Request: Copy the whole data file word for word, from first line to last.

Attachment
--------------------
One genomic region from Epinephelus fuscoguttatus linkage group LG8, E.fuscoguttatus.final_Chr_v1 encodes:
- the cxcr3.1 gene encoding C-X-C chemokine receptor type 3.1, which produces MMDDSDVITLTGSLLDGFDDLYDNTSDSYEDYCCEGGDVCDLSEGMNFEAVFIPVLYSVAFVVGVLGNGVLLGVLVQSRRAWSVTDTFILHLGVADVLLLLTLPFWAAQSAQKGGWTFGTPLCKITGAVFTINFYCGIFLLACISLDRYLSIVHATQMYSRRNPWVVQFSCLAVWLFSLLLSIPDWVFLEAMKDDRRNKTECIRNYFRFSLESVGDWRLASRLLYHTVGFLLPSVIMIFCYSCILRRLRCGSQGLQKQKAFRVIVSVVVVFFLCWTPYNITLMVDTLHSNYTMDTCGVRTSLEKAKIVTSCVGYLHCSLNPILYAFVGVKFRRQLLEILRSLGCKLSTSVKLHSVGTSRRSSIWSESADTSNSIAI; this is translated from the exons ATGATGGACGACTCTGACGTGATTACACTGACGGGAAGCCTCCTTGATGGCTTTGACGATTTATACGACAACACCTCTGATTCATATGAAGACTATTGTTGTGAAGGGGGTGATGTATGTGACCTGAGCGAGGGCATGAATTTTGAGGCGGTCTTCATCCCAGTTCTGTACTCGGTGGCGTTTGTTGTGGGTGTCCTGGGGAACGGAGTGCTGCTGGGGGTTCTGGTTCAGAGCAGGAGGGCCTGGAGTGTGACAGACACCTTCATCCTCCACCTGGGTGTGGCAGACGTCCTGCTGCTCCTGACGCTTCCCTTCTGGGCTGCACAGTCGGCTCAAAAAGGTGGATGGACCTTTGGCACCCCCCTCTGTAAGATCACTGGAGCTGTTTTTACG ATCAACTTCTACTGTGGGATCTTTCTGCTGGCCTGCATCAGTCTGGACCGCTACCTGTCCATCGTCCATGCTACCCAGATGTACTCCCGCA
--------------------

One genomic region from Epinephelus fuscoguttatus linkage group LG8, E.fuscoguttatus.final_Chr_v1 encodes:
- the cxcr3.1 gene encoding C-X-C chemokine receptor type 3.1, which produces MMDDSDVITLTGSLLDGFDDLYDNTSDSYEDYCCEGGDVCDLSEGMNFEAVFIPVLYSVAFVVGVLGNGVLLGVLVQSRRAWSVTDTFILHLGVADVLLLLTLPFWAAQSAQKGGWTFGTPLCKITGAVFTINFYCGIFLLACISLDRYLSIVHATQMYSRRNPWVVQFSCLAVWLFSLLLSIPDWVFLEAMKDDRRNKTECIRNYFRFSLESVGDWRLASRLLYHTVGFLLPSVIMIFCYSCILRRLRCGSQGLQKQKAFRVIVSVVVVFFLCWTPYNITLMVDTLHSNYTMDTCGVRTSLEKAKIVTSCVGYLHCSLNPILYAFVGVKFRRQLLEILRSLGCKLSTSVKLHSVGTSRRSSIWSESADTSNSIAI; this is translated from the exons ATGATGGACGACTCTGACGTGATTACACTGACGGGAAGCCTCCTTGATGGCTTTGACGATTTATACGACAACACCTCTGATTCATATGAAGACTATTGTTGTGAAGGGGGTGATGTATGTGACCTGAGCGAGGGCATGAATTTTGAGGCGGTCTTCATCCCAGTTCTGTACTCGGTGGCGTTTGTTGTGGGTGTCCTGGGGAACGGAGTGCTGCTGGGGGTTCTGGTTCAGAGCAGGAGGGCCTGGAGTGTGACAGACACCTTCATCCTCCACCTGGGTGTGGCAGACGTCCTGCTGCTCCTGACGCTTCCCTTCTGGGCTGCACAGTCGGCTCAAAAAGGTGGATGGACCTTTGGCACCCCCCTCTGTAAGATCACTGGAGCTGTTTTTACG ATCAACTTCTACTGTGGGATCTTTCTGCTGGCCTGCATCAGTCTGGACCGCTACCTGTCCATCGTCCATGCTACCCAGATGTACTCCCGCA